Monday, 24 September 2012

sugar lift and ex libris .....

I have had a break from etching for a while and last week, after working in a studio in Brisbane for a couple of days, I remembered why it is that I love printmaking so very much.  I came home from there and re organised my studio so that one side of it is a printmaking studio, one corner is my office and the rest is there for book making etc.

One of my absolute favourite techniques with etching is the sugar lift - or the  'lift ground' process.  In order for this to be effective your copper has to be really clean and free of grease.  The whole process is time consuming and laborious but the marks made are worth the effort.  You then draw your lines on with a sugar or lift compound, wait for it to dry before applying a hard ground and then immerse the plate in boiling water.  The sugar compound dissolves leaving the copper plate exposed and then this can be covered in rosin, heated and baked onto the plate, before the whole thing is 'bitten' in acid.

These photos show what the plate looks like before it is immersed in boiling water  ....... all the speckled lines then dissolve and those areas become your marks. I actually love the photographs with the fluorescent light reflecting on the plate.

The heavy textured lines are those made with sugar lift and then toned by using rosin before placing in the acid.  The finer lines were made by re-grounding the plate and using etching needles.

I love the varying lines in combination.  This plate is the first of many that I am making that will then be printed together in differing arrangements.  I am hoping the next couple of days will see me having time in the studio to work on some more.  Some of the plates will be embossed, some bold with sugar lift marks and others very delicate.

I actually went down to The Studio in Brisbane to work on my ex libris project.  I am one of thirty printmakers who have been asked to produce and print 40 book plates.  These will all then be tipped onto larger sheets of paper and collated into solander boxes.  Each artist then will receive a boxed set and the other 10 boxes will be sold to libraries or other collections.  A fun project and I am looking forward to receiving my box of ex libris designs later this year.

Having ummed and ahhed over a number of different designs, I decided to go with a contemporary look in my design - a small plate using sugar lift technique once again.  At first I thought I would print the plates on Japanese washi paper but have since decided to use a lightweight Magnani paper - Velato Avorio 120gsm which is at the upper limit of the allowed weight of paper for this project.  My book plate will be on the smaller side of our allowance which will compensate for the slightly heavier paper.

These proofs are done on the washi paper but the Magnani will be whiter and more crisp.  The finished plate, though having this design, will look quite different when complete.  I am ordering a professional embossing stamp with my initials which will then be added to the design ........ watch this space and I will post a copy of the book plate once I have printed them.  I must do some other work before I can allow the couple of days I will need to set aside to do the printing.  Yet it must all happen before the middle of October.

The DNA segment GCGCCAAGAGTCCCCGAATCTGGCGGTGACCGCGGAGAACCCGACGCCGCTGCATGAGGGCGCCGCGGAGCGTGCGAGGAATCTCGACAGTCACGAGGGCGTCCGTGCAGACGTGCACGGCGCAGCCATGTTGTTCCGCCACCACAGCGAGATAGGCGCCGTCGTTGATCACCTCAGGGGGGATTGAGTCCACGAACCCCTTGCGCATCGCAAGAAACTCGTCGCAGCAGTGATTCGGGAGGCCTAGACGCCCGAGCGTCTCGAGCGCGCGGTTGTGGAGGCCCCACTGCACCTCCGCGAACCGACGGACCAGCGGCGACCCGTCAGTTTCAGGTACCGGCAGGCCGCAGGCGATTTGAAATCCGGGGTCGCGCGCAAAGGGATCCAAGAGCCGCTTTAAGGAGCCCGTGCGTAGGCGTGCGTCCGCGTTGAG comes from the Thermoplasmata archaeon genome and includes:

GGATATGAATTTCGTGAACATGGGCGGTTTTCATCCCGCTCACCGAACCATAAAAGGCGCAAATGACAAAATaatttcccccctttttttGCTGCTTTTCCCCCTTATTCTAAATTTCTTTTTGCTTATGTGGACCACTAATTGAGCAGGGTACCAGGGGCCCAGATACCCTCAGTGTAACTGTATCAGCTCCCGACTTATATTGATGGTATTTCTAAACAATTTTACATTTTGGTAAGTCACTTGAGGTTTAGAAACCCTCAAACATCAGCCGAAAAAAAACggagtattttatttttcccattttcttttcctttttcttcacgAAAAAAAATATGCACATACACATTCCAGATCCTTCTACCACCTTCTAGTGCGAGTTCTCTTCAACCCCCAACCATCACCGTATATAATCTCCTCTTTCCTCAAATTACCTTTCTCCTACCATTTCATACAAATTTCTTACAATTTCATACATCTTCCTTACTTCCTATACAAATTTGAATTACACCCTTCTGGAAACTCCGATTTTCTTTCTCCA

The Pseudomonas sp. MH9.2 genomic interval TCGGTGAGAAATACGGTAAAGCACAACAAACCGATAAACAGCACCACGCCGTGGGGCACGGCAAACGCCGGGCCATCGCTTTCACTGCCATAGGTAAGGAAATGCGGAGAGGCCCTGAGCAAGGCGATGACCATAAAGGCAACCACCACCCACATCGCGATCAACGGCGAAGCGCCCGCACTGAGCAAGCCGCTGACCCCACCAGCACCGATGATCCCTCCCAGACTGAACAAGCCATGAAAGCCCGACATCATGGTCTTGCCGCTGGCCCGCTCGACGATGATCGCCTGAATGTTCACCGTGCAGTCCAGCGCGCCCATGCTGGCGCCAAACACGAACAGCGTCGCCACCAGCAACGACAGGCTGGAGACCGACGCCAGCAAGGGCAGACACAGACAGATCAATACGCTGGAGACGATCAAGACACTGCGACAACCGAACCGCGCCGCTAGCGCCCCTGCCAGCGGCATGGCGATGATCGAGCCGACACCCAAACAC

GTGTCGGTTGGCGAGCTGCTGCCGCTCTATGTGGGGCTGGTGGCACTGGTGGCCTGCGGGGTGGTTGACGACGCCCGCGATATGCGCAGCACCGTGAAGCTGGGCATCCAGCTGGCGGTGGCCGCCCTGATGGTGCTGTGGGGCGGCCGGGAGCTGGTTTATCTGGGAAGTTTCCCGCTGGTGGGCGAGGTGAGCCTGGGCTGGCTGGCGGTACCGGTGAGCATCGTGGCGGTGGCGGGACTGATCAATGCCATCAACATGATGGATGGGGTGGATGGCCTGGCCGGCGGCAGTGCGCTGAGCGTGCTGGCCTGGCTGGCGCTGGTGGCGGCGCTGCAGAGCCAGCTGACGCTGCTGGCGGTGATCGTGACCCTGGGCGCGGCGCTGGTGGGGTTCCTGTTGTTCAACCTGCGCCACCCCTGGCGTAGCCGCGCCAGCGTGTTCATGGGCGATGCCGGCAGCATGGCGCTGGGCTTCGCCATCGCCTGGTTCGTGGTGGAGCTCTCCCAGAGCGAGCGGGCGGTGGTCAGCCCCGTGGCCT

1. Again, I so enjoy seeing your creative process.
    I would love to learn all these techniques.
    I'm going to try and do some of my work today but that will depend on my hands.


  2. Replies
    1. Welcome to my blog Connie and thank you for that positive comment about my prints. it is exciting to be getting back to print making. I will have to visit you in your blog - will go and say hello there now!

  3. Hi Diane - hope you did manage to get some of your own work done today. It is such a joy spending time creatively isn't it!

  4. Gorgeous plates and such wonderful mark making, but what I love most is the color of the ink and how it takes to paper. Look forward to seeing them printed on the Magnani, though i love the soft /dreamy feel of the washi.

    1. Thanks Liz. I do love blending the inks on the plate - best done on a warm day or with the use of a heating plate. I will post a photograph of the completed book plates once they are done - waiting for a special embosser I am having made to arrive.

  5. I too have always loved the marks and lines and such from printmaking.. I took a class once on monoprints.. but the process and techniques are so labor and time intense.. I have decided to become an appreciator instead.. of your work especially.

    1. thank you Donna. You are so right about the intensity and labour of the process in intaglio printing in particular. One would think that this would make the marks very mechanical and laboured and yet the thing I love most is the spontaneity of the marks. Strange.

  6. Hi there Susan I have only just come across your lovely blog - my it does look very smart !! What I am interested in, in particular - is what you used for your 'sugar lift' and did it have some kind of grit of some sort in it as the plates as you say have a lovely speckled character to them ??? Please do respond and let me know as I am doing some sugar lift currently.

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